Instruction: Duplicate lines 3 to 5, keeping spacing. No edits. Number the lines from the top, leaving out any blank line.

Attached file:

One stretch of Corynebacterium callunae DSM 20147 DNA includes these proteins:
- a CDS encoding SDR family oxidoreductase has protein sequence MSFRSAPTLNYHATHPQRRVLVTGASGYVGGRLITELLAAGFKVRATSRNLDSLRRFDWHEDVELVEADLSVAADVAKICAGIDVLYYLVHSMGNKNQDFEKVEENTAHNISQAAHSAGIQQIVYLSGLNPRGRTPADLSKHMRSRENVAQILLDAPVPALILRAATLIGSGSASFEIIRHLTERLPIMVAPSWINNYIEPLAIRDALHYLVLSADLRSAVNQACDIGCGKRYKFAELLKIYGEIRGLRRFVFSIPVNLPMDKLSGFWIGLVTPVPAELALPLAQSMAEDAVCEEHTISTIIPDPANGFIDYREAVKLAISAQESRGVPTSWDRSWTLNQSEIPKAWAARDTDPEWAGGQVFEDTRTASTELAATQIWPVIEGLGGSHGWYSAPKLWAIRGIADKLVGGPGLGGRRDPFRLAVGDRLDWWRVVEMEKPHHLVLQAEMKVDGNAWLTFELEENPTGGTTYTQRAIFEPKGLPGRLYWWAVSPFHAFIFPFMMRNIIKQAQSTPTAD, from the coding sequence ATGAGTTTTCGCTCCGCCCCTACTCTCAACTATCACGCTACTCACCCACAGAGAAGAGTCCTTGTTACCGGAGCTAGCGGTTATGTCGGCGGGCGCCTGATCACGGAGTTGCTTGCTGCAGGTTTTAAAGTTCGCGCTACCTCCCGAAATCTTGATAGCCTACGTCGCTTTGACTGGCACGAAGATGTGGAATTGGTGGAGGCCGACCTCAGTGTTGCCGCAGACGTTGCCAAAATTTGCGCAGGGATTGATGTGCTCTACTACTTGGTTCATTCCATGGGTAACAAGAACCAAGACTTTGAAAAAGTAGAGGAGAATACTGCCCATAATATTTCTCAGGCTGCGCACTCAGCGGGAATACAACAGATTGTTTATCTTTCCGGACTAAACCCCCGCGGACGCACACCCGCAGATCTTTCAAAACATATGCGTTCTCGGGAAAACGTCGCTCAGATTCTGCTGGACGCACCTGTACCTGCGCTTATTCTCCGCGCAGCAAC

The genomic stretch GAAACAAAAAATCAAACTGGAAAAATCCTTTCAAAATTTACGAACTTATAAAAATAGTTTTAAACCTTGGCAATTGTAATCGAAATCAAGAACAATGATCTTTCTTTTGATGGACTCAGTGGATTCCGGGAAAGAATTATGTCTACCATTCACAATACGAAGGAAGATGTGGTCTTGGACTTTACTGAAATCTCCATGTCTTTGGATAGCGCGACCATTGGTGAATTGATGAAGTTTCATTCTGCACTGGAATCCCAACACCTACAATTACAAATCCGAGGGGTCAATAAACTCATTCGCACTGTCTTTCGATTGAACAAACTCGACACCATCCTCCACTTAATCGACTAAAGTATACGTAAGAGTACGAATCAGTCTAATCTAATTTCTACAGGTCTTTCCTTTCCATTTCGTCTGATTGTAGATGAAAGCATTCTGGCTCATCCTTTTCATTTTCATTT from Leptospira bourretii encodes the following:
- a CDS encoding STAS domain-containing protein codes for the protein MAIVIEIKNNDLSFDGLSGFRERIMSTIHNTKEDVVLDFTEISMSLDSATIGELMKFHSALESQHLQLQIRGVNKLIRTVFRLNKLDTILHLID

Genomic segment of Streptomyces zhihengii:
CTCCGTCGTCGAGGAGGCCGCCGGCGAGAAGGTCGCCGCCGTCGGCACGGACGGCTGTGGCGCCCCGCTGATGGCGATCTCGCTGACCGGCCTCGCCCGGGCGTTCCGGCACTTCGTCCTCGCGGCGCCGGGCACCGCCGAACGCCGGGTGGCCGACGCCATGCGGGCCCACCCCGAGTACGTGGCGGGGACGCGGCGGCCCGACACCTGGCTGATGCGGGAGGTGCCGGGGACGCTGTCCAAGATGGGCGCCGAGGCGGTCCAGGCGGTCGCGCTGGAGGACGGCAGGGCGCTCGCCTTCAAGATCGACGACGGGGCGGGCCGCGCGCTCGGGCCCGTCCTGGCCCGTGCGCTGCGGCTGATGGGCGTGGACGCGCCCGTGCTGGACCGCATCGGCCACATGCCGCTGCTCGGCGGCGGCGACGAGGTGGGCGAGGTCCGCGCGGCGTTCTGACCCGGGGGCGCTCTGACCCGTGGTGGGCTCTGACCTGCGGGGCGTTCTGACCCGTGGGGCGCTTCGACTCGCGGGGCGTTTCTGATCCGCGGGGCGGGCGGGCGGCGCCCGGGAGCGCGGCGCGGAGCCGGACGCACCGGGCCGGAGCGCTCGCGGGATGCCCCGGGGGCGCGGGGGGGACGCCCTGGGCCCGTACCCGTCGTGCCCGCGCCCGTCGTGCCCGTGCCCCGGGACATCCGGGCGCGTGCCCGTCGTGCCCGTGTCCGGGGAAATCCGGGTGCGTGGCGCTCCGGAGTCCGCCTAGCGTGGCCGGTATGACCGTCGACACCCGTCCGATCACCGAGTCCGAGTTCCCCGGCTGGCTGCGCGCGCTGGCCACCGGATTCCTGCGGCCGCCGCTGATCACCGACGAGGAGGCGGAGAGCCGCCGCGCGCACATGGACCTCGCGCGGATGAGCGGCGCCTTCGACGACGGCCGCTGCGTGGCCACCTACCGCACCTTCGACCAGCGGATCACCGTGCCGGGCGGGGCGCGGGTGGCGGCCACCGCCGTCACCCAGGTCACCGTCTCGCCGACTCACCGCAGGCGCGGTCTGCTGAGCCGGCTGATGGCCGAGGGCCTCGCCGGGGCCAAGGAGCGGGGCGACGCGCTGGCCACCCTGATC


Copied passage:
The genomic stretch GAAACAAAAAATCAAACTGGAAAAATCCTTTCAAAATTTACGAACTTATAAAAATAGTTTTAAACCTTGGCAATTGTAATCGAAATCAAGAACAATGATCTTTCTTTTGATGGACTCAGTGGATTCCGGGAAAGAATTATGTCTACCATTCACAATACGAAGGAAGATGTGGTCTTGGACTTTACTGAAATCTCCATGTCTTTGGATAGCGCGACCATTGGTGAATTGATGAAGTTTCATTCTGCACTGGAATCCCAACACCTACAATTACAAATCCGAGGGGTCAATAAACTCATTCGCACTGTCTTTCGATTGAACAAACTCGACACCATCCTCCACTTAATCGACTAAAGTATACGTAAGAGTACGAATCAGTCTAATCTAATTTCTACAGGTCTTTCCTTTCCATTTCGTCTGATTGTAGATGAAAGCATTCTGGCTCATCCTTTTCATTTTCATTT from Leptospira bourretii encodes the following:
- a CDS encoding STAS domain-containing protein codes for the protein MAIVIEIKNNDLSFDGLSGFRERIMSTIHNTKEDVVLDFTEISMSLDSATIGELMKFHSALESQHLQLQIRGVNKLIRTVFRLNKLDTILHLID

Genomic segment of Streptomyces zhihengii: